It will locate any unit tests in your repository, and execute them if the Step’s configuration allows: as with Android Lint, you can restrict the Step to testing certain modules or variants only, and set additional Gradle arguments.

Test on Device

Finally, you’ll obviously want to test your app on some Android devices before publishing it. One way to do it is to simply get a bunch of Android gadgets, and install the app on them. This is, to put it mildly, a little time-consuming and not very efficient.

Bitrise offers an easier way out: the Virtual Device Testing for Android Step. The Step runs the tests on Firebase, and you don’t need your own Firebase account to use it so there’s no need to provide credentials or anything of the sort.

It’s very simple: you write your tests, and on Bitrise, you create a Workflow that builds your app for testing — look into the Android Build Step — and add the Virtual Device Testing for Android Step to it. It can run either of three test types, and you can configure them further in the options below them:

  • robo

  • instrumentation

  • gameloop


Set the test type, and the device type and OS version, as well as language and orientation. Obviously, you are restricted to the devices available on Firebase but within those, you can run your tests on as many devices as you like, with as many different configurations as available. The choices aren’t quite endless but for most developers' needs, they’ll do just fine. 


See All Your Test Results in One Page

Once the tests have run, someone will have to take a look at the results, to see if everything worked out quite as well as the developers intended. Scouring the build logs for test results is a bit of a pain: there are probably a lot of other data in that log, the output of several different build tasks. For this, you can just use the Test Reports add-on.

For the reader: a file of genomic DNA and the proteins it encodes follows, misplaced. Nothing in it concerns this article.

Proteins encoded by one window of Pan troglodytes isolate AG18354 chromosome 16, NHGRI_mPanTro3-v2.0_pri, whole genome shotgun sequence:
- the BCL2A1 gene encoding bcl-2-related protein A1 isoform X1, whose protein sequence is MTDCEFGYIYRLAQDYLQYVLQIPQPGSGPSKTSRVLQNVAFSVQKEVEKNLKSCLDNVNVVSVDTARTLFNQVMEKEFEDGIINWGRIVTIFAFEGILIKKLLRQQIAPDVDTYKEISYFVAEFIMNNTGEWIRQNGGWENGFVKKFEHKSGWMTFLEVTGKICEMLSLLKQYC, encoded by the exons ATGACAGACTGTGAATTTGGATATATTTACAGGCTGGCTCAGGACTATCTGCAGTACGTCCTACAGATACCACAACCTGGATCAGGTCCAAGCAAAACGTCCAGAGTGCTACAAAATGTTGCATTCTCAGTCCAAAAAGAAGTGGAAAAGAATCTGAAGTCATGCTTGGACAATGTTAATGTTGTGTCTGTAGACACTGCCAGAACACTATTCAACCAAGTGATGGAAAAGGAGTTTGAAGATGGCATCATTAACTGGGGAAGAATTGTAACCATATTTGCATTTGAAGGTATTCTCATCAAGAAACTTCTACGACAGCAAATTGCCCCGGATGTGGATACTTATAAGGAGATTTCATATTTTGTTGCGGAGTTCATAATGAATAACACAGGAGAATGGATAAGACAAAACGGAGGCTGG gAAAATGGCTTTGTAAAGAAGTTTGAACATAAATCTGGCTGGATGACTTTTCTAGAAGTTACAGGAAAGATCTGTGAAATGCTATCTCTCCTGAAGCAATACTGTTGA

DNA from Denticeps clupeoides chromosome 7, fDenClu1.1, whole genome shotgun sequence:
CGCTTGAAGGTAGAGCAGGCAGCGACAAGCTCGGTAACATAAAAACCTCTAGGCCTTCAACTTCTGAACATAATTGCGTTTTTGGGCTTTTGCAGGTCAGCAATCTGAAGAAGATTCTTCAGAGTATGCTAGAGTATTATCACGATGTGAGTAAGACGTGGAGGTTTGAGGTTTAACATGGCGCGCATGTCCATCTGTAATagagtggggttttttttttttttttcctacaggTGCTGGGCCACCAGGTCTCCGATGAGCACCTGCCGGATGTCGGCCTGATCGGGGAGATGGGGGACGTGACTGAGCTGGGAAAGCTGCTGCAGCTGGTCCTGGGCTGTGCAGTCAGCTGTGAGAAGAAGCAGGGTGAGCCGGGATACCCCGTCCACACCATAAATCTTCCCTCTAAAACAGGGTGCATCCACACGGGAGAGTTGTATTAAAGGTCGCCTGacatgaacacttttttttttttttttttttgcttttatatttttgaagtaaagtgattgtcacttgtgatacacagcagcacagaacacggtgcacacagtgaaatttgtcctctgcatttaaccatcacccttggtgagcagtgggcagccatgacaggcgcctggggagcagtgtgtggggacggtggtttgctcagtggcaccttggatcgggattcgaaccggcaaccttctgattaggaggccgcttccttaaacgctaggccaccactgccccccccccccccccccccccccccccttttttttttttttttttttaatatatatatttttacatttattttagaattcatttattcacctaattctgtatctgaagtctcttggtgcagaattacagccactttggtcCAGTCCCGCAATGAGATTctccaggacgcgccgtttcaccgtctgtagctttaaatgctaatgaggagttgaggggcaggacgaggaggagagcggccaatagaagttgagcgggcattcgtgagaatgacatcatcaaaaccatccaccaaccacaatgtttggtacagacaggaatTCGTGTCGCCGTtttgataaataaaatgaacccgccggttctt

To use it, you need to do one thing: include a Deploy to Bitrise.io Step at the end of your Workflow. This Step performs a number of tasks but for now, the important thing is that it exports your test results to the add-on.

Note that for it to do so, the results must be in the appropriate directory, in a supported format: some Steps, such as Android Unit Test or Xcode Test for iOS, automatically package their results the right way, while for other Steps, you need to use the Export Test Results for the Test Report add-on Step to have their results available in the add-on. For details on this, check out Bitrise’s official documentation.

You can enter the add-on from the build page of your app, and once you’re in, you will see all your tests, grouped by their name, with their success or failure highlighted for you. You can check out all the logs here, as well as view and download screenshots and videos of UI tests. 


Key Takeaways

  • Test automation is essential to a successful software development process.

  • Careful planning of your testing process is vital.

  • Make sure your code has no structural problems before you actually start testing.

  • Save time by integrating unit tests and tests on device seamlessly with out-of-the-box Bitrise steps.

  • Finally, don’t forget to analyze your results!

Further Reading

Our partner Bitrise's Mobile DevOps blog

Why Mobile App Companies Need to Adopt Mobile DevOps Practices

Android Continuous Integration and Delivery

Topics:
android testing ,bitrise ,cicd ,devops ,mobile ,mobile testing ,tutorial